Manjoo turns to Chuck Collins, a scholar of inequality at the Institute for Policy Studies, to tell the sordid story.
“In previous recessions. . . billionaires were hit along with the rest of us; it took almost three years for Forbes’s 400 richest people to recover losses incurred in 2008’s Great Recession.
But in the coronavirus recession of 2020, most billionaires have not lost their shirts. Instead, they’ve put on bejeweled overcoats and gloves made of spun gold — that is, they’ve gotten richer than ever before.
On Tuesday, as the stock market soared to a record, Collins was watching the billionaires cross a depressing threshold: $1 trillion.
That is the amount of new wealth American billionaires have amassed since March, at the start of the devastating lockdowns that state and local governments imposed to curb the pandemic.
On March 18, according to a report Collins and his colleagues published last week, America’s 614 billionaires were worth a combined $2.95 trillion. When the markets closed on Tuesday, there were 650 billionaires and their combined wealth was now close to $4 trillion. In the worst economic crisis since the 1930s, American billionaires’ wealth grew by a third.”
Meanwhile, as the rise in homelessness and strained food banks illustrate, ordinary people are losing.
The Rev. Melanie Wallschlaeger, Director for Evangelical Mission for the Southwestern Washington Synod.
“We all have fears of some kind. We can also have these fears in our lives as congregations. . . . We can have fears about the future, fear that our congregation will die, or not be relevant. Do we fear what our congregations might look like if they become more welcoming to our neighbors? Do we fear what our congregations will look like after the pandemic? Do we fear what our congregations might look like if others come and join us and help make decisions, and bring their gifts?
When we think about our congregational ministry, when we think about worship, will an openness to gifts of diversity in our congregations change what I feel is most precious? Will it mean we sing songs I don’t know or like? Does it mean I will lose what I know and hold most dear or value? Will I lose my place of privilege if we welcome others? Am I afraid of the future at this moment because it’s largely unknown?”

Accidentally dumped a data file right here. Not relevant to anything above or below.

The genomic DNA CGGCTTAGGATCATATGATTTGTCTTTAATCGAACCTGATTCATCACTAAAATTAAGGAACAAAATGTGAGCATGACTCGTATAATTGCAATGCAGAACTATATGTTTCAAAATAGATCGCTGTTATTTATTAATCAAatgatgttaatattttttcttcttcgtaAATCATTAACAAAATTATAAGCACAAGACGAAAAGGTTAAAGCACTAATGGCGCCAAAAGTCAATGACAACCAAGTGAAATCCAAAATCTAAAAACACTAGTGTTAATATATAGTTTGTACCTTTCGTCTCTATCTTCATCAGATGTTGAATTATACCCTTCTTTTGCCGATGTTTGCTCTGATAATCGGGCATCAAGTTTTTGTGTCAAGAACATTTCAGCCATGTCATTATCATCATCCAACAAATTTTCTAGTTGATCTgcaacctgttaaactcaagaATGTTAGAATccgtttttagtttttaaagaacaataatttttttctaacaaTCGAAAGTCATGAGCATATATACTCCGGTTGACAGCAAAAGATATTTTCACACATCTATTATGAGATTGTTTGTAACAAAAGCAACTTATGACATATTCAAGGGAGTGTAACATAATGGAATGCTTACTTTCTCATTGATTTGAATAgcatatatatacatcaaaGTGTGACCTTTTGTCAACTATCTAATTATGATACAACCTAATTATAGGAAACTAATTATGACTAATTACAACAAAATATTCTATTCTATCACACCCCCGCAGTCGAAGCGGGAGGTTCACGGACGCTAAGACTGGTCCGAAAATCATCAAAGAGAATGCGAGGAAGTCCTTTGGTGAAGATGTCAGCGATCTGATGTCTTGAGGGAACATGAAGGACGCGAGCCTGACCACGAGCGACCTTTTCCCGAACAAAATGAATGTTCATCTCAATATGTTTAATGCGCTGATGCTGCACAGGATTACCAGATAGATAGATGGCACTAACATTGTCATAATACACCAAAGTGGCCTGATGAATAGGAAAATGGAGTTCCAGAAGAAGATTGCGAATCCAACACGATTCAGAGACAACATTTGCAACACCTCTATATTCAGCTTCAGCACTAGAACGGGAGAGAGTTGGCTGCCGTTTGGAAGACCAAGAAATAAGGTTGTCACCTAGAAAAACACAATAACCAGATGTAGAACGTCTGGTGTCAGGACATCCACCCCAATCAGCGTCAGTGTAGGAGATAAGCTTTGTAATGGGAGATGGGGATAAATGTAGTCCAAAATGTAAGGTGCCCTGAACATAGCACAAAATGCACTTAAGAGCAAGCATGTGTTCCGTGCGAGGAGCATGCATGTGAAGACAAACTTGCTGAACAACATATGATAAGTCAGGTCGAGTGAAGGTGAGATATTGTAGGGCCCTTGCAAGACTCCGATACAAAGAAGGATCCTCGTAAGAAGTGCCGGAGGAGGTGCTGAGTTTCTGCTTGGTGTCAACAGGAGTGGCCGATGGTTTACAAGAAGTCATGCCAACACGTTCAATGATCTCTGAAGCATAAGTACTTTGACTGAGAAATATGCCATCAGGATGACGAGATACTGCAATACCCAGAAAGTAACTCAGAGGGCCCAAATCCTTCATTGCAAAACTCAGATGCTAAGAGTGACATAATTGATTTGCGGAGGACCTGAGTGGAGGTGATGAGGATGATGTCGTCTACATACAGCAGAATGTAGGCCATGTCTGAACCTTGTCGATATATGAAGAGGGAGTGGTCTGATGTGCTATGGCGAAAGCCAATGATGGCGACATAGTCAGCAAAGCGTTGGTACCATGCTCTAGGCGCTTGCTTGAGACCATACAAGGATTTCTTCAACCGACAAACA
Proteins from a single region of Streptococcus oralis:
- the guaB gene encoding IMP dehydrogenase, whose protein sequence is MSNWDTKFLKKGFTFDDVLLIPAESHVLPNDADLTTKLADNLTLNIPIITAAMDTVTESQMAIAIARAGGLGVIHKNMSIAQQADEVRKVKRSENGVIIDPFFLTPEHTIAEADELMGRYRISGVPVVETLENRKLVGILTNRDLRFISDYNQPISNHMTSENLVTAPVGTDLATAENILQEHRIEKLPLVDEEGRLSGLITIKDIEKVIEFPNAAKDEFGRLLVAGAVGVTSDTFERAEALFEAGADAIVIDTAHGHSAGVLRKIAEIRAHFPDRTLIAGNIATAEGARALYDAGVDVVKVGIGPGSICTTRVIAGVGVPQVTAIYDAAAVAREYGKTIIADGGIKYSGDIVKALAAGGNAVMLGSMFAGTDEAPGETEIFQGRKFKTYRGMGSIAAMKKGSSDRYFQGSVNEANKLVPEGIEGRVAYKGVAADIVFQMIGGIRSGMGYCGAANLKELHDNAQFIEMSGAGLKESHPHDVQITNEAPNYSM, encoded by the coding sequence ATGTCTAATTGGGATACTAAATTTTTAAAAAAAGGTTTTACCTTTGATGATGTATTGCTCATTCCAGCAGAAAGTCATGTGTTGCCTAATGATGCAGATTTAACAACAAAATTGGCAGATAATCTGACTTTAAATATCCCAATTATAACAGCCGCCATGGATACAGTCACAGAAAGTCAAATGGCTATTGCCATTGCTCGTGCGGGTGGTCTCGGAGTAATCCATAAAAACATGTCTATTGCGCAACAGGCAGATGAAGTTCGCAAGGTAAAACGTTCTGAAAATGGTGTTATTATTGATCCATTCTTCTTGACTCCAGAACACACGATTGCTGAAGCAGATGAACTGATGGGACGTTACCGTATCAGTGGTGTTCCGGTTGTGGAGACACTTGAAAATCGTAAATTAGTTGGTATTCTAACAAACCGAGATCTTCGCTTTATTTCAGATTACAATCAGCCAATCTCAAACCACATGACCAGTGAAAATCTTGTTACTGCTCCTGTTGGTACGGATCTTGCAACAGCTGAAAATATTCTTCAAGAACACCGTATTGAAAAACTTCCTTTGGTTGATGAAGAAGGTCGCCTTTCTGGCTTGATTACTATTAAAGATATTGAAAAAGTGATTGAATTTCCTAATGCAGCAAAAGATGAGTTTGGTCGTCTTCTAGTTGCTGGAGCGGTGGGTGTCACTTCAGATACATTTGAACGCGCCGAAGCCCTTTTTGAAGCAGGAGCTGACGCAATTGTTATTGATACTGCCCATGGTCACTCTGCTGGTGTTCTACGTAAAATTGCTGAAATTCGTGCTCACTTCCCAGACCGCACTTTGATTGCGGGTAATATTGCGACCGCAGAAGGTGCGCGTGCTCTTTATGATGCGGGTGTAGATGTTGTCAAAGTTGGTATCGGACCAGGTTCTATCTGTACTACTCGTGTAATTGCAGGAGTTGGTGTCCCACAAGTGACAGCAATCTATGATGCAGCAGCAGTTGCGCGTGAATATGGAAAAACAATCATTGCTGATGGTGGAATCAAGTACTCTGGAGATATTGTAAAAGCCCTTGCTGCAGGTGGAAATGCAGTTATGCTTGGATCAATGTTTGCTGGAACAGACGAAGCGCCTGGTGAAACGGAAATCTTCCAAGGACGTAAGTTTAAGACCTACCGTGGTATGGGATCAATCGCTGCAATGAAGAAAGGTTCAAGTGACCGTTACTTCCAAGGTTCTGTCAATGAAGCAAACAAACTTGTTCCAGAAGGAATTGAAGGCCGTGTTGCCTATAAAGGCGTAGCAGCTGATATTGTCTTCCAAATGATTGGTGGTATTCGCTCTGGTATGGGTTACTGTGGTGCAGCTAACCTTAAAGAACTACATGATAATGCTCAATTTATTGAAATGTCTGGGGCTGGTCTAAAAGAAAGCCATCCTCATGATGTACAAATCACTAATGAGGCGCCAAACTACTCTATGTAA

My sense of our congregation is yes, yes, yes, yes, yes, yes, and yes. Major props to Wallschlaeger for asking the exact right questions.
Related. Last night on NextDoor (please remind me, why am I still a member?) someone reported on a Black Lives Matter protest. Since NextDoor has no journalistic standards, a certain hysteria quickly set in. Some of the numerous commenters said they regularly check the online County police scanner to learn what bad things are happening before leaving their home.
Let that sink in.
One of two things is true. A mostly unfounded epidemic of fear has descended upon the land or I’m dangerously naive of the many risks to life and limb.
“Our brains may sometimes be too optimistic. While that isn’t always bad (going through life thinking constantly about every bad thing that could happen isn’t healthy either), in a situation like this, your brain could expose you to unnecessary risk.”
AC Shilton’s bio* says she’s a two time Ironman finisher and a chicken farmer, so what’s not to like, but I think she gets this wrong. Most people’s challenge lies in the parenthetical note—constantly thinking about worse case scenarios.
Where’s that essay?
Coronavirus deserves attention and we should beat it back through proven mitigation strategies. But I’m not going to fool myself. I’m four months closer to dying than pre-pandemic. Could be skin cancer. Could be someone texting while driving who takes Blanca and me out this afternoon, could be heart disease, could be a tree during tomorrow’s run in Priest Point Park.
I use sunscreen, I wear a mask when inside or unable to maintain proper distance, I eat healthily and exercise regularly, I use seatbelts; but I’m not going to fool myself. I am going to die. The humble blog will be no more. Guessing whether ‘rona or one of the other myriad possibilities is gonna get me, it ain’t even close.